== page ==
February Wise Healthcare Consumer Month
February is recognized as National Wise Health Care Consumer Month, established by the American Institute for Preventive Medicine. By raising awareness and opening dialogue, the Institute intends to make a long-term impact on the way healthcare consumers take personal ownership of their care.
Healthcare consumerism is a growing movement that is transforming the delivery of healthcare services. The term became noteworthy with the industry’s shift toward value-based care. Today, healthcare consumerism empowers patients with information so they can proactively make informed, cost-conscious decisions about their health.
Rising healthcare costs, and need to contain medical care expenses, is attributed to the increase in healthcare consumerism that places price transparency in the spotlight. Price transparency puts patients in the driver’s seat, and as a healthcare consumer, access to accurate provider and hospital fees and out of pocket cost of service before receiving care.
The internet and rapid advancement of information technology and mobile devices enable consumers to shop online for healthcare services. According to Forbes, consumers reported using an average of three different online sources when looking for a provider. Search engines were the most common source, used by 65% of respondents, followed by insurance websites (used by 45% of respondents) and hospital or health system sites (used by 43%).
The past year saw focus on rising health care costs and federal legislation that support employer-sponsored health plan access to affordable medical services with added levels of protection and fairness. To increase price transparency practices in healthcare, the Centers for Medicare and Medicaid Services (CMS) mandates that hospitals publish meaningful price information for patients. As of January 1, 2021, hospitals operating in the United States are required to provide clear, accessible pricing information online about the items and services they provide. This information will make it easier for consumers to compare prices, estimate the cost of care and confirm market value.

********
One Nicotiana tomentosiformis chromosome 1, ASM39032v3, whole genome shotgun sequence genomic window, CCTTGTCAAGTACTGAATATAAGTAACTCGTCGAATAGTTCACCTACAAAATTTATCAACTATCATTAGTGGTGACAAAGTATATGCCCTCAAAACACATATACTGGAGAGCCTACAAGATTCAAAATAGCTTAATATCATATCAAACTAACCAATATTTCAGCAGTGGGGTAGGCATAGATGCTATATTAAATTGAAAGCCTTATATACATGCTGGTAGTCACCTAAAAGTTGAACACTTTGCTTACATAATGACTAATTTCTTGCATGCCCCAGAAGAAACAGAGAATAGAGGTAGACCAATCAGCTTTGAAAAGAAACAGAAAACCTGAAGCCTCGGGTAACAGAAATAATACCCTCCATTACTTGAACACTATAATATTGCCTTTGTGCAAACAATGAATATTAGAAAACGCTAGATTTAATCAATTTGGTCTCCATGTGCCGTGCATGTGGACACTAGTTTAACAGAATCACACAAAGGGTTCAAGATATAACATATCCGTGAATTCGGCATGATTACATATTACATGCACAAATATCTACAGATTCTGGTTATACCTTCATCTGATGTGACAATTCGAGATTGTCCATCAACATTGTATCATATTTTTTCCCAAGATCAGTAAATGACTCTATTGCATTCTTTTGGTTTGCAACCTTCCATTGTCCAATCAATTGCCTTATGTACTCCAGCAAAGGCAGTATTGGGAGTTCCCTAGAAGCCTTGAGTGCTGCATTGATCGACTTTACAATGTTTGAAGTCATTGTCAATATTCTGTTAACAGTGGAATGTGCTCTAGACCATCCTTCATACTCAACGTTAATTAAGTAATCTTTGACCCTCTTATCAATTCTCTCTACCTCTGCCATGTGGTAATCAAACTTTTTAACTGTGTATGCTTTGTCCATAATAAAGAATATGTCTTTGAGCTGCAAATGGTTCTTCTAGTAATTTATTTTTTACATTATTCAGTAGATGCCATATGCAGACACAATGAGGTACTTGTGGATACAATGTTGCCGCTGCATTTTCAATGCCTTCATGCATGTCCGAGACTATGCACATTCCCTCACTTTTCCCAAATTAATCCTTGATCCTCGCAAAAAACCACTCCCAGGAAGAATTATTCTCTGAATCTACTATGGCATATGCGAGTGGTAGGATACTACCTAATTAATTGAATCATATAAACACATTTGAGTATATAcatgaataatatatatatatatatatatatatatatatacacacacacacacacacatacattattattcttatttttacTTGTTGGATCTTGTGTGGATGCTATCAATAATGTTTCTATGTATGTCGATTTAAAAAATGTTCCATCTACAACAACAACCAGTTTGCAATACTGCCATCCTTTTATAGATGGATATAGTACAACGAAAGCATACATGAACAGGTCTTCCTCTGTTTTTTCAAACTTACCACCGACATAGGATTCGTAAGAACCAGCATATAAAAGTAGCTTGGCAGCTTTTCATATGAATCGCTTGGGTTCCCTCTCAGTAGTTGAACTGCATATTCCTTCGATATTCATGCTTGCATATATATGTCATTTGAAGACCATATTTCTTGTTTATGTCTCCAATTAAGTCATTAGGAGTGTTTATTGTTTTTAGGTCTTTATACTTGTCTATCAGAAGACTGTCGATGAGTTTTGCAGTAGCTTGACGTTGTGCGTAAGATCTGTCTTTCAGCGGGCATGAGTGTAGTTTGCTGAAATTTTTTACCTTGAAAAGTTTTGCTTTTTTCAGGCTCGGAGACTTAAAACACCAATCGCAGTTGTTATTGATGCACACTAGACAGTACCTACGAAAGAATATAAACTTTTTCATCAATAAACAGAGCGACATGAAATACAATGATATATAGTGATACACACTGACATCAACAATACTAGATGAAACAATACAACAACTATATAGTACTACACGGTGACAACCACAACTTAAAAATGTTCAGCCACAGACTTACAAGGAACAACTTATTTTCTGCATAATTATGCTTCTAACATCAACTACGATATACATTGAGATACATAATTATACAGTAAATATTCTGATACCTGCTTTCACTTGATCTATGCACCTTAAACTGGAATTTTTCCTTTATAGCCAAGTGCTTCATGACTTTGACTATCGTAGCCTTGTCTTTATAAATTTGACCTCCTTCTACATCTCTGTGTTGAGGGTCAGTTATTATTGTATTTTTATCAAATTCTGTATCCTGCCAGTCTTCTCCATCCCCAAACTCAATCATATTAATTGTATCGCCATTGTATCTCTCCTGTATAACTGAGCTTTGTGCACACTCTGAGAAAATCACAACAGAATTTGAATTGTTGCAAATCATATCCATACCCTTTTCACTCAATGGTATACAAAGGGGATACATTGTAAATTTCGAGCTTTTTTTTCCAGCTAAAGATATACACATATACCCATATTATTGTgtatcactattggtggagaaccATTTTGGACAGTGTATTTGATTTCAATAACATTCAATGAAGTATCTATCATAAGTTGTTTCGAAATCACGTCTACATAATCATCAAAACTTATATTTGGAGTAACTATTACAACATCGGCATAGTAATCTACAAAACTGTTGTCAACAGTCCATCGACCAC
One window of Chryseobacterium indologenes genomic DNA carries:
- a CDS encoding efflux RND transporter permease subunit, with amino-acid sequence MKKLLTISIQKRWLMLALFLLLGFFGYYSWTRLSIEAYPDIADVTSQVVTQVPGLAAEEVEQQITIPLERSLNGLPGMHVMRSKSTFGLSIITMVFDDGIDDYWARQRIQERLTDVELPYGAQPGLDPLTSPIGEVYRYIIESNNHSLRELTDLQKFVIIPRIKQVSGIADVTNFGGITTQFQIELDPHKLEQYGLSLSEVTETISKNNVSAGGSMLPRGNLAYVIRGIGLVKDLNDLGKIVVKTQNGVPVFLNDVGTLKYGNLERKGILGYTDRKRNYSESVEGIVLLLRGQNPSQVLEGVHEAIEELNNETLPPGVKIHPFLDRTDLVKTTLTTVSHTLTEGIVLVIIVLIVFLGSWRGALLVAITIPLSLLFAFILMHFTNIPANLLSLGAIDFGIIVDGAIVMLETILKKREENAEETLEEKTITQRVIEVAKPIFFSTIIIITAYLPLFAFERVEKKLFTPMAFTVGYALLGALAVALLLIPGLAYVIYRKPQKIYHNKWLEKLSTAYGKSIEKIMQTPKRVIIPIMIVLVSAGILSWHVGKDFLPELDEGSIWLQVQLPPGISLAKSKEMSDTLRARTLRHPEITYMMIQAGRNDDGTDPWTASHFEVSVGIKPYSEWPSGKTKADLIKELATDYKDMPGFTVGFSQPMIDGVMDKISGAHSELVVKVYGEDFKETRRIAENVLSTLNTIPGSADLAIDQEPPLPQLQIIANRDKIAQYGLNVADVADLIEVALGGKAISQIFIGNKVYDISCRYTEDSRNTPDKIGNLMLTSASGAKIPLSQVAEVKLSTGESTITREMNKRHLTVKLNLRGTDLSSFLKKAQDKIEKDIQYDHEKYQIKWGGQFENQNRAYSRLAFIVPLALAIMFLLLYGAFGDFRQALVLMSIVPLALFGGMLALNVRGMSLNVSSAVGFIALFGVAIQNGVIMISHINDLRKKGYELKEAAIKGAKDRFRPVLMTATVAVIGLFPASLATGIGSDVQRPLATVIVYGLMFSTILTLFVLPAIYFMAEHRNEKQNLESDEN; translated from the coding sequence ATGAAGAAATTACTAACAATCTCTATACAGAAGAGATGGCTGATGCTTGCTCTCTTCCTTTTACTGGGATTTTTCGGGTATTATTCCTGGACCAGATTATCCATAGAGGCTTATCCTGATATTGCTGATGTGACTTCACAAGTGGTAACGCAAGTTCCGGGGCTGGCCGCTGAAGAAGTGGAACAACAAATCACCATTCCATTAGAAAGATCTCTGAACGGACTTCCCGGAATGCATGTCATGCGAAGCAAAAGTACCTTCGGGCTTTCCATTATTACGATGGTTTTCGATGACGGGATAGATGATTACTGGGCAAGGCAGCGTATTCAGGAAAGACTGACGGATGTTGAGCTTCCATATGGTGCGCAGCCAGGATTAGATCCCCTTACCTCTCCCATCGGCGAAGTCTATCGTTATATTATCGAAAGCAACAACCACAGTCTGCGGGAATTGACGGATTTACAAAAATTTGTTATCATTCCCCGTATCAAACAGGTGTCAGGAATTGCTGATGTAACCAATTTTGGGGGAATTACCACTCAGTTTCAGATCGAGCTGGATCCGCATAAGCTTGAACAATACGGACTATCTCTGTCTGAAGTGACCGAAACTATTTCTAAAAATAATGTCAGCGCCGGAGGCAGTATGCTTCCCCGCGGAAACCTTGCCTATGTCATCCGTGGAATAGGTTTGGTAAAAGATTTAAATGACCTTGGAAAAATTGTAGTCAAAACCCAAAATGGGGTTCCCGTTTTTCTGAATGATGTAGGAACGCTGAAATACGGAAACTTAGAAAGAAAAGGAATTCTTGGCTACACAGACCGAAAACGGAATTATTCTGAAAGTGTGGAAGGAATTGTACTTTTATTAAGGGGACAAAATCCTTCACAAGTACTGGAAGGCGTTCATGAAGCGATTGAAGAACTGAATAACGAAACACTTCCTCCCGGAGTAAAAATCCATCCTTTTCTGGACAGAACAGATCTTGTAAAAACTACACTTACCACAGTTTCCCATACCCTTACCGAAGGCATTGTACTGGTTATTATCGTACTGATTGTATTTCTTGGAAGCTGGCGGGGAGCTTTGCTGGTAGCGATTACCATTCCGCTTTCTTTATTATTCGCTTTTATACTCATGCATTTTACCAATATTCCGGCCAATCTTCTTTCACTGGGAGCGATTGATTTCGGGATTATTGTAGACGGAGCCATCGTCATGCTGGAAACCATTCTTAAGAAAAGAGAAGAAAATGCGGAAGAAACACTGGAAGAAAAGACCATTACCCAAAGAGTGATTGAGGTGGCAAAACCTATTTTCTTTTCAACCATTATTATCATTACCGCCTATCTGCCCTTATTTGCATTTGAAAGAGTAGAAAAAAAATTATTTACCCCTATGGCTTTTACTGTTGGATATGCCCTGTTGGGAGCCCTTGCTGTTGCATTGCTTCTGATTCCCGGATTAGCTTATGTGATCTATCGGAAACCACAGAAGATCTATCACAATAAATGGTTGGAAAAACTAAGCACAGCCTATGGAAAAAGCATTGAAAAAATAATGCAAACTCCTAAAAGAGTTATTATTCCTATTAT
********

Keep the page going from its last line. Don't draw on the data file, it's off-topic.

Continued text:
For participants in an employer-sponsored health plan, healthcare consumerism brings an opportunity to engage and better understand the explanation of benefits and financial liabilities of their plan. There also are strategies to take advantage of price transparency to capitalize on cost containment initiatives and fully optimize value. This insight has potential to transform an employee’s health benefit plan, putting the economic purchasing power and decision-making in their hands. This empowerment is especially important in today’s economy. Many workers are “financially fragile” and have not set aside savings specifically earmarked for out-of-pocket medical expenses, including regular cost sharing – deductibles, copayments, coinsurance.
Health savings accounts (HSAs) are like personal savings accounts, but the money in them is used to pay for health care expenses. The idea is that people will spend their health care dollars more wisely if they’re using their own money. HSAs have evolved as part of a “health and wealth” rewards strategy. Funds pay for eligible health care expenses and for out-of-pocket costs a health plan doesn’t cover. In addition to funding current or future medical costs, HSAs offer tax-preferred utility capable of quadruple duty. Contributions receive the most valuable benefits tax preference offered by the IRS. More items qualify as eligible expenses under HSAs than under flexible spending accounts (FSAs). Contributions to HSAs are not subject to federal income tax, and the earnings in the account grow tax-free. Unspent money rolls over end-of-year, available for future health expenses.
Your Billing Partner
aequum helps plan sponsors, administrators and participants by adding additional layers of protection and price insight through our software and data-driven solutions. As your medical billing partner, we are here to support your plan for success in 2022! Please contact us if you have any questions.